McGwire gets pardon, but what's his excuse?

February 11, 2005|By David Steele

ONE OF these days, Mark McGwire is going to face the questions that every other accused baseball steroid cheat has faced, and will face until it all gets resolved.

But before that, McGwire needs to face one other question that is even more important than the others:

When did you become a made man?

McGwire is untouchable, exempt, a sacred cow. Suggest that this scandal in any way brushes against him, and be prepared to face the consequences.

Ask Jose Canseco, who directly implicated his former teammate in his forthcoming book. Or ask anyone who has dared venture in print or on the air that, you know, maybe there is some truth in the book worth examining. They'll tell you about how they've been shouted down, vilified, accused of witch hunting, told that Big Mac doesn't deserve this.

That's when they're not being reminded what a worthless pile of protoplasm Canseco is. If you wonder where the next Stop Snitching DVD will come from, check with McGwire's fan club.

Four years into his retirement, McGwire is still Teflon-coated. He used to be the elephant in the room, but now he's not even in the house.

This, let's be clear, is not an accusation against McGwire, who might be as pure as the driven snow on this. There is little more (in some cases, no more) evidence against him than there was against the others who have been tried in the court of public opinion.

The problem is that no matter how many clues lead to a very big, well-known, legendary suspect, the path somehow never gets anywhere close to him. Worse, it gets misdirected toward everyone and everything else.


Barry Bonds heard steroid accusations long before anyone knew the name Victor Conte, and will hear them until he reaches his grave. Jason Giambi's reputation is ruined. Even the rote denials by Rafael Palmeiro and Ivan Rodriguez have undergone some degree of cross-examination. But McGwire merely issued a statement in response to the reports about Canseco's book, saying, "I have always told the truth." For millions, including many in this business, that was good enough.

A few years ago, a national magazine writer challenged Sammy Sosa, in the Cubs' clubhouse, to produce a urine sample to back up Sosa's claim of innocence. It made headlines and proved some point or another. Yet never, to anyone's knowledge, was McGwire ever subjected to that sort of exploitation or humiliation.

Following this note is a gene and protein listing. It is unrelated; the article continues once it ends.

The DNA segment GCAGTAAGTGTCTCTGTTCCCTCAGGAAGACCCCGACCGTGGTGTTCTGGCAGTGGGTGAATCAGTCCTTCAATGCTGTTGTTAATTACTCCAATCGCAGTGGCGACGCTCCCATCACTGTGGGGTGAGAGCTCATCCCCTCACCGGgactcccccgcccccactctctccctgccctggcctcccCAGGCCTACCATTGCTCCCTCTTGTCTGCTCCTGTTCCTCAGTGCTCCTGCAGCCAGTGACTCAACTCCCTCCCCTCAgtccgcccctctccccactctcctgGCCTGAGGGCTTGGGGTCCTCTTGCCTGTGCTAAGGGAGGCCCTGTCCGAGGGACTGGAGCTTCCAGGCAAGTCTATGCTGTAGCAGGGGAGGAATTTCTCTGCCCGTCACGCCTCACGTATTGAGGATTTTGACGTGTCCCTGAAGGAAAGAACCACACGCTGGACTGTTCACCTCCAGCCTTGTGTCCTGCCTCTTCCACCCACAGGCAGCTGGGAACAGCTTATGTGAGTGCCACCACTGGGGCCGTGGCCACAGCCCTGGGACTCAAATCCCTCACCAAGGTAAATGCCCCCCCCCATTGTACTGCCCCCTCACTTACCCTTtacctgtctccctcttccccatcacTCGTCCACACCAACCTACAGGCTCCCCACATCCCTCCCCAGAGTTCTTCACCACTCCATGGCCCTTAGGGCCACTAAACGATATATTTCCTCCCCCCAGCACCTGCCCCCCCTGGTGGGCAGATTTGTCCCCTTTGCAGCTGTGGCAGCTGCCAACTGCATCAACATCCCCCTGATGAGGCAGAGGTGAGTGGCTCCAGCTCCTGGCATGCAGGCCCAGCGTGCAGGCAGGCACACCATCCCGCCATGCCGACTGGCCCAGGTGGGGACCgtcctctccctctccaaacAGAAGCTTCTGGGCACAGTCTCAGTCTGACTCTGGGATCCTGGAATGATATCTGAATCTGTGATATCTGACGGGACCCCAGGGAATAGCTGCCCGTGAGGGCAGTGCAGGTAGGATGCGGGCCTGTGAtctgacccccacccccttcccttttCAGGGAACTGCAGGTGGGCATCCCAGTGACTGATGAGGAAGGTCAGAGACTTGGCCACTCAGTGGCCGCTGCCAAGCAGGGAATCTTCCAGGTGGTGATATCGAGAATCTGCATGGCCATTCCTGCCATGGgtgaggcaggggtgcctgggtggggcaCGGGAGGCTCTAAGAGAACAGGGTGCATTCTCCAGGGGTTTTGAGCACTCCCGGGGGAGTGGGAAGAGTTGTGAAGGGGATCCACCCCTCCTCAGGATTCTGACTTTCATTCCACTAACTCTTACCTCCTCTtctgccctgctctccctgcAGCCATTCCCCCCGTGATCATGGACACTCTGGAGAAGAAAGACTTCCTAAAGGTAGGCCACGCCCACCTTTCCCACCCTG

Well, Big Mac has always said he was clean. So has every other baseball player ever asked, during his career, about drug use, performance-enhancing or otherwise. So has every football player. So has every Olympic athlete. Marion Jones, the one name connected to BALCO big enough to challenge Bonds', said she was clean. The public isn't believing her, much less defending her, nearly as much as it is McGwire.


Find a substantial difference between Bonds' career arc and McGwire's: the good early homer totals that rarely swelled into the 40s, the sudden late-career balloon in numbers, the noticeable change in body type. The only difference is the presence of hard evidence - and that, the steroid precursor known as "andro," was found in McGwire's locker, not Bonds'.

Yet when the talk surfaces about whether this era's home run records should count, the figures in question belong to Bonds, No. 3 in career homers and No. 1 in single season. McGwire, at No. 6 all-time and No. 2 single-season, never reaches the table.


Because Bonds is a jerk? He's aloof with fans, nasty to the media, a polarizing clubhouse presence and a bad teammate, so he gets no sympathy, no benefit of the doubt?

McGwire, on the other hand, was ... surly to the media and distant with teammates, protected and coddled by management in many eyes. He spent the first half of the Summer of Love, the 1998 home run chase, barking at reporters to stop asking him about Roger Maris' record.

Sosa is the one who brought joy and light and appreciation to the chase. McGwire was dragged along in the undertow.

Seven years later, Sosa is so smeared, the dirt carried all the way from Chicago to Baltimore. McGwire, safely cocooned away, now gets sympathy for even being accused of anything and the benefit of the doubt on whether he did it. We sure hope it's not true, goes the refrain in every corner of the nation.


It would be too simple to conclude that race is the only difference between the figures involved. Give good old fashioned American prejudice its due, but there's something deeper going on here. Nobody ever believed Giambi, and yesterday he acknowledged he had told the truth to the BALCO grand jury. Which means he'd lied to reporters the previous spring.

Another example of how lies are the fabric that weaves this story together. With that in mind, nobody should be untouchable. So far, only one major figure is.

It would be nice to know why.

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